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Tyranny versus TLC: Five Negotiation Steps for Managers
On Donald Trump's TV show, "The Apprentice," employees are told: "If you don't measure up, you're fired!" An old boss of mine would have loved "The Apprentice." I was one of eight experienced sales representatives transferred to his department from another division. On our first day in the new department, we were ushered into his office, shook hands, and sat down. I will never forget the first thing he said to us.
Not "Good morning" or "Welcome to my department."
He said: "I fired 125 people last year and I'm proud of it!"
Imagine the effect his statement had on the group. Were we motivated? Inspired? I know that I wasn't. I was disgusted. This approach to managing people — by fear — has long been the norm in the corporate world, and it accounts for much of the dissatisfaction in the workplace. Studies have shown that the number-one reason for stress on the job is the boss. If management's goal is to get employees to do what it wants, this style of management by fear is counterproductive.
I prefer a more affectionate system of management, derived from my Three Rules for Win-Win Negotiating (see my book, Negotiation Boot Camp).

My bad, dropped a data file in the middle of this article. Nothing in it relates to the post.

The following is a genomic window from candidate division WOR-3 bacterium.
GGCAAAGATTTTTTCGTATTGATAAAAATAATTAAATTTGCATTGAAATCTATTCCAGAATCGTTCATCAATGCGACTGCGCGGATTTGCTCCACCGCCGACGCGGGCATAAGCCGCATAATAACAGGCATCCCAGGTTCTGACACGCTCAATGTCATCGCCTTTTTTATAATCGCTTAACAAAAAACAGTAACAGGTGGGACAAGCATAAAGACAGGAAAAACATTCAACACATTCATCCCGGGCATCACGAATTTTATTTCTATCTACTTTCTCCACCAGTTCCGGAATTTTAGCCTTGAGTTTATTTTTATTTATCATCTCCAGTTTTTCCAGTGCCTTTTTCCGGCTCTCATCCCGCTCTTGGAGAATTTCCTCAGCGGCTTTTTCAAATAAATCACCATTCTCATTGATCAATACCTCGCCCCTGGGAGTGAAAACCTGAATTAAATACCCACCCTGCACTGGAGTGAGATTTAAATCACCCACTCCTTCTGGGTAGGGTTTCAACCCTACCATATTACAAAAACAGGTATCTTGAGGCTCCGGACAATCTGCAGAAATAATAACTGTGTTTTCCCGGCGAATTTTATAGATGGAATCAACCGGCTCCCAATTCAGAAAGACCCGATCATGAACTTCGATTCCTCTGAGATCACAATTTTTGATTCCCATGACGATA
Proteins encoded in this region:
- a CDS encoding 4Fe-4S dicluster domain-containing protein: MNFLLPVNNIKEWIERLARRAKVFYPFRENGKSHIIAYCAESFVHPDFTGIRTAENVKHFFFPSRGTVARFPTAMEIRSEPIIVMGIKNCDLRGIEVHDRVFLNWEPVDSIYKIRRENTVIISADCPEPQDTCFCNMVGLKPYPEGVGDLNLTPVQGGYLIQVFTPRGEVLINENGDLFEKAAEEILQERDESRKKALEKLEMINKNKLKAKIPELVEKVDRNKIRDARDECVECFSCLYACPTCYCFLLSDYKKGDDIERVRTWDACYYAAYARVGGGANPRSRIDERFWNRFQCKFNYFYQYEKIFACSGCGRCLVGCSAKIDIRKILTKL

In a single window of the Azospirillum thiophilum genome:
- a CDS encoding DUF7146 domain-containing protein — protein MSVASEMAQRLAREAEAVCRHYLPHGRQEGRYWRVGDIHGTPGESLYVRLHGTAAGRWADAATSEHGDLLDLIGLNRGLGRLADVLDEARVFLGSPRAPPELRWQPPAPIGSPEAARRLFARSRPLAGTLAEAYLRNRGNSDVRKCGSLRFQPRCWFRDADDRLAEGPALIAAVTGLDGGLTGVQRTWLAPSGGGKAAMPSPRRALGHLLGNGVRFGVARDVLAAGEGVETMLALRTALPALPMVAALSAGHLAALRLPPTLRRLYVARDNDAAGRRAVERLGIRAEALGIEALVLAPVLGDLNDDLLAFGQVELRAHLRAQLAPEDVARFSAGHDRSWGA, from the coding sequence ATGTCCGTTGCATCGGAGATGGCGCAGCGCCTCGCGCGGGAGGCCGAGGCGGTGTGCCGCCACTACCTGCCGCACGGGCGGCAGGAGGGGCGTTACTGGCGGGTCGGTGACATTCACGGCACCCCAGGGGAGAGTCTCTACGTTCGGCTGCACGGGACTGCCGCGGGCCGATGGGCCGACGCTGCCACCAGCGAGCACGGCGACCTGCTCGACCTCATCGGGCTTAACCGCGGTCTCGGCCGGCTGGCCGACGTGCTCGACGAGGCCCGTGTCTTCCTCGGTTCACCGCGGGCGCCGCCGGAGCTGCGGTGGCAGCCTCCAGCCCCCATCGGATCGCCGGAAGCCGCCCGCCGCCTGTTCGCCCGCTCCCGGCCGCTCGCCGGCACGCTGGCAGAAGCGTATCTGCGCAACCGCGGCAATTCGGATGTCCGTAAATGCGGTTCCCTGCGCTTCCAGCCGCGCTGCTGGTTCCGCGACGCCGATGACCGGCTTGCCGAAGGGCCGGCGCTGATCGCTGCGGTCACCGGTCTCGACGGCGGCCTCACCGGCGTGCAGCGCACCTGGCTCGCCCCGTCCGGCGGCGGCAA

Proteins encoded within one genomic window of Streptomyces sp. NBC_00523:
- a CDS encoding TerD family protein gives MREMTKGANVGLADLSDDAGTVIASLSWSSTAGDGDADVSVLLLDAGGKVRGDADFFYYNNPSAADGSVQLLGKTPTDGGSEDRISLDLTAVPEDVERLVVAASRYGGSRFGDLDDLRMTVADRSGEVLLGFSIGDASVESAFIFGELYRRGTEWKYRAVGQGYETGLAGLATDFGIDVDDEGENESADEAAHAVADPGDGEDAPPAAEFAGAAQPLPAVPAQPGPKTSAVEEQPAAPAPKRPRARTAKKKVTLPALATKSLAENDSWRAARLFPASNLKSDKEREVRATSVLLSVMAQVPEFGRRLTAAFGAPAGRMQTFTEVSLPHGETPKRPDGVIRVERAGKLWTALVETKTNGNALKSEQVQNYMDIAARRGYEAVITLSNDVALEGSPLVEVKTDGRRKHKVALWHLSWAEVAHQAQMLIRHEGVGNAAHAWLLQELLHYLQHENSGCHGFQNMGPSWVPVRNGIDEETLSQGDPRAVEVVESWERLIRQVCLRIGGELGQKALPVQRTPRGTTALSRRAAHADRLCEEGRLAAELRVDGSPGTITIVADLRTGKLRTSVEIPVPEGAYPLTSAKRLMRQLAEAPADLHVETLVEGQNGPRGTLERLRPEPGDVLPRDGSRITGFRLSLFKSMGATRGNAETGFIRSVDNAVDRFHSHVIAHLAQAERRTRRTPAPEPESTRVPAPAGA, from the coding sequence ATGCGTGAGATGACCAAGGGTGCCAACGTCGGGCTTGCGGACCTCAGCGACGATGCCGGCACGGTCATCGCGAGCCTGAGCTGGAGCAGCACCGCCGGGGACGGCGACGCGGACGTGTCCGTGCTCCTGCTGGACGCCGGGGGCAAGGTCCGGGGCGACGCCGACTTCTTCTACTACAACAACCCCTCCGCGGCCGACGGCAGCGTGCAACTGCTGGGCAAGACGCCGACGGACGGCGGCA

1. Treat each employee as an individual.
The affection-based manager does not try to intimidate his employees, but rather encourages them to apply their strengths in areas where they can make the optimum contribution. He finds a way to utilize each person's unique attributes to foster cooperation in service of the company.
When I worked as a sales rep for IBM in the '70s, I once alerted my manager to a threat from a competitor who was going after our largest customer. Unfortunately for him, my manager didnít see me as an individual who could make a genuine contribution to the company.
"You are just a junior marketing representative," he told me. "You don't have the necessary experience to be able to analyze our overall account strategy. You couldn't possibly be right about this situation."
He was wrong — my prediction turned out to be dead-on. But by the time my manager realized it, it was too late. That taught me a lesson. When I became a sales manager at Litton Industries, I tried to view each of my reps as a partner rather than a subordinate, each with a set of unique skills. Our product line consisted mainly of complex systems that required sales reps to master a certain amount of knowledge. When it came to my attention that one of my reps didn't have a sophisticated understanding of our big, complex systems, instead of firing or demoting him, I asked him to concentrate on smaller systems. It worked. He broke the company record for selling small systems. Had I taken the "Apprentice" approach and punished him for his poor performance with the complex systems, I would have lost a valuable member of our sales team.
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Copyright © 2007 Ed Brodow
Copyright © 2007, The Negotiator Magazine